These days meat punches probably outsell bread punches by a country mile. These Guru ones have become very popular for cutting out soft luncheon meat, aimed at carp and other big fish. They are neatly designed and compact, coming as a separate set, or as part of a boxed-up system. Sizes are 6mm, 8mm, 10mm and 12mm, which can also be used on slices of bread when bigger offerings are required. But it’s pellet-shaped discs of meat that are most used, often in combination with pellet feed. The idea behind the box concept originates from the famous Image bread punch version, which had a sliding lid and helped to keep a slice of bread fresh. The Guru box is much bigger but still designed to keep various baits in tiptop condition, featuring a tinted lid to avoid them getting roasted in hot weather. A hard base gives a working surface, so hook baits can be compressed or cut out inside. The plunger-style handles always eject baits effectively.


I use several types of disgorgers. The Preston one at the top of the photograph is good because it has a standard slotted head at one end, along with a Slammo-style loop at the other. In the latter case line is trapped inside the loop to avoid coming adrift. This is the kindest tool to use when species like skimmers and perch swallow baited hooks completely. Unlike with normal disgorgers, mono rarely comes adrift, while as the loop hits the bend of the hook it normally dislodges it. Slotted head disgorgers work best when the hook is visible. The black product in the middle features a Slammo-style hook remover too, combined with a useful loop tyer at its other end, handy for forming small attachment loops on hook lengths. The metal disgorger underneath offers medium and small slotted heads and works better than I first imagined it would. A stainless-steel knot picker is revealed when it’s unscrewed, which has come in very handy. 


Quick Stops initially came from Korum. These are tiny hollow pointed bait stops that are designed to be tied to hairs. But in order to thread these plastic stops through soft or drilled baits you need a small needle. I still have one of the originals, which I find doubles up perfectly as a knot picker. It’s only a small tool, but I like to have one close to hand, because it’s great at unpicking wind knots in mono or braid, also for sorting out terminal tackle tangles. In the latter case I always think it’s worth trying to save a rig that’s working well. It’s often quicker to untangle than to make up another, which is never guaranteed to be as effective. Other companies have jumped on the bandwagon with similar speed stops and matching needles to operate them with. It’s handy that you can now get different colours and sizes, to match up with the baits you are using. This concept has become popular with match anglers because, as the name suggests, it’s fast to use.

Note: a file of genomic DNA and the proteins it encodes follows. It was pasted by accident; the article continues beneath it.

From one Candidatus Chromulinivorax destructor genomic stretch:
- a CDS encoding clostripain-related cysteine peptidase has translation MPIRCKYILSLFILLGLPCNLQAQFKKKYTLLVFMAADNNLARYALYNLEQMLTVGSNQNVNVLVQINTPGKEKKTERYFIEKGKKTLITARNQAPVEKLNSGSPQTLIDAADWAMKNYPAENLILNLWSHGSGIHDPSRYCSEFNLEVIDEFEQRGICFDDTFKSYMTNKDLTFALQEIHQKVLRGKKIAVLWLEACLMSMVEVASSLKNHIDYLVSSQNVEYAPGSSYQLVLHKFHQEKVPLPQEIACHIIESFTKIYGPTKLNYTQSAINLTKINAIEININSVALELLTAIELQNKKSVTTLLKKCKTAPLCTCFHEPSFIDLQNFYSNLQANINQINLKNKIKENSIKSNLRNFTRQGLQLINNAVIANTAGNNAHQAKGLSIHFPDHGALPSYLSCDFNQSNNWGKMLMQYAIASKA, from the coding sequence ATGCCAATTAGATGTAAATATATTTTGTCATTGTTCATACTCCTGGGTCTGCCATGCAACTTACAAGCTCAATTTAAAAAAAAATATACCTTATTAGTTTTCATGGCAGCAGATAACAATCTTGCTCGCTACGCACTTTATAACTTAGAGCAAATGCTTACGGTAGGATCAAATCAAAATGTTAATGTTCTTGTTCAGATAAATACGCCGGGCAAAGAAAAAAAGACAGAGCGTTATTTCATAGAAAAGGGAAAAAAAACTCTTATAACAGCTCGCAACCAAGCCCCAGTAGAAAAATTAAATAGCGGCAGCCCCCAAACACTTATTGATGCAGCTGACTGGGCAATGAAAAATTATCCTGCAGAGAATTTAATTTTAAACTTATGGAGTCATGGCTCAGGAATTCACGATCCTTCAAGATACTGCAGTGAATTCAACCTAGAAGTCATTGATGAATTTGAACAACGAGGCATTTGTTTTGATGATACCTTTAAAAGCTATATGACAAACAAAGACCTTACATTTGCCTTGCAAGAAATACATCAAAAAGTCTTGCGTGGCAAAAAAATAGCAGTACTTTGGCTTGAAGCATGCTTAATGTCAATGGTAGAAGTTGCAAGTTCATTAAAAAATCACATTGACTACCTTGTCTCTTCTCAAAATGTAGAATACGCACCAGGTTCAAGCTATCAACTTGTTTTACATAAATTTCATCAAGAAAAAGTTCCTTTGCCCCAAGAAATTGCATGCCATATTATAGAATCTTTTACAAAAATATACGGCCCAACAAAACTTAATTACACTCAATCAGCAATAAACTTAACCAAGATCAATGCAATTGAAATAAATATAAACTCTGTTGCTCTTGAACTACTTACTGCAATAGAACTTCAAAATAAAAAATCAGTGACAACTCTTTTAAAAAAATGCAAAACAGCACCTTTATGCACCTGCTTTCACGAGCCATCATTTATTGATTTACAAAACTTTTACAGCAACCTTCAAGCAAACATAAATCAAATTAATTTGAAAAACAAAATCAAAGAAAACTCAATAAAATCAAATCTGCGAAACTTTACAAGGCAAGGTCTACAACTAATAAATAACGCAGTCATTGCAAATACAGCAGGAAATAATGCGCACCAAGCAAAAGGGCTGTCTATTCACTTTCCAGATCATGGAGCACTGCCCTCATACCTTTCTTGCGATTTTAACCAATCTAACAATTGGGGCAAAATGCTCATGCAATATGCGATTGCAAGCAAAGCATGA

Although not strictly a tackle box tool, these triple blade chop scissors see lots of use. I store them in an end pocket in my carryall, for chopping up quantities of worms, but also sometimes other baits like soft pellets and meat. Mulching the latter and then cupping them in, or adding to groundbait, keeps fish interested for long periods. Notice my chop scissors are longer than most. I find the extra reach handy when preparing baits inside fairly deep pole cups. As with rig scissors, I prefer elongated handles, which provide a more substantial grip. I use chopped worm regularly to kick-start swims, so these scissors are normally kept on my bait table. Three blades are about right I think. I did try a four-bladed model, but it was on the heavy side and awkward to use. I’ve seen anglers using standard single-blade scissors for this task, but that’s too long-winded for me. Some even tape cheap scissors together for chopping purposes, in the quest to save a few bob.  


Line clippers are quite compact, neatly finding a place in even small tackle boxes, which is probably why they are popular. In similar fashion to rig scissors, clippers or snippers are great for trimming knots in braid or nylon, also for paring down hook baits, even for chopping up a few worms. Some anglers prefer this type of cutter over normal scissors because it has a protective cap, which makes it much safer to carry in a pocket. In effect it locks the tool, something you can’t do with scissors, apart from rare models that come with a sheath that protects their blades – and your fingers if you carry them in a pocket. I’ve tried using clippers or snippers, but never really got on with them. I would probably be a fan if I was into travelling light and the roving approach, but my favourite compact rig scissors have a special place in one of my seat box drawers, where I can locate them without even looking. I do own clippers, but only as emergency back-up.


Method feeder moulds are really tools if you think about it. The definition of a tool is an implement used to carry out a particular function. Moulds certainly do that, making flatbed method feeder fishing so much easier. I only tend to use flatbeds anyway, liking the way a matching mould does all the hard work for you, forming perfectly streamlined loadings of groundbait or pellets every time. Moulds also give you choices of burying hook baits or presenting them on top of whatever you are feeding. I mainly use these options because if you leave short hook lengths free on the cast, they can tangle back around the feeder. One thing I have noticed with the various method moulds in my collection, is the shiny surface ones are less likely to get groundbait or micro pellets sticking to them. Due to this problem, some anglers use a small plastic bag over their moulds, which helps to eliminate the issue. Spring-loaded moulds are very good too.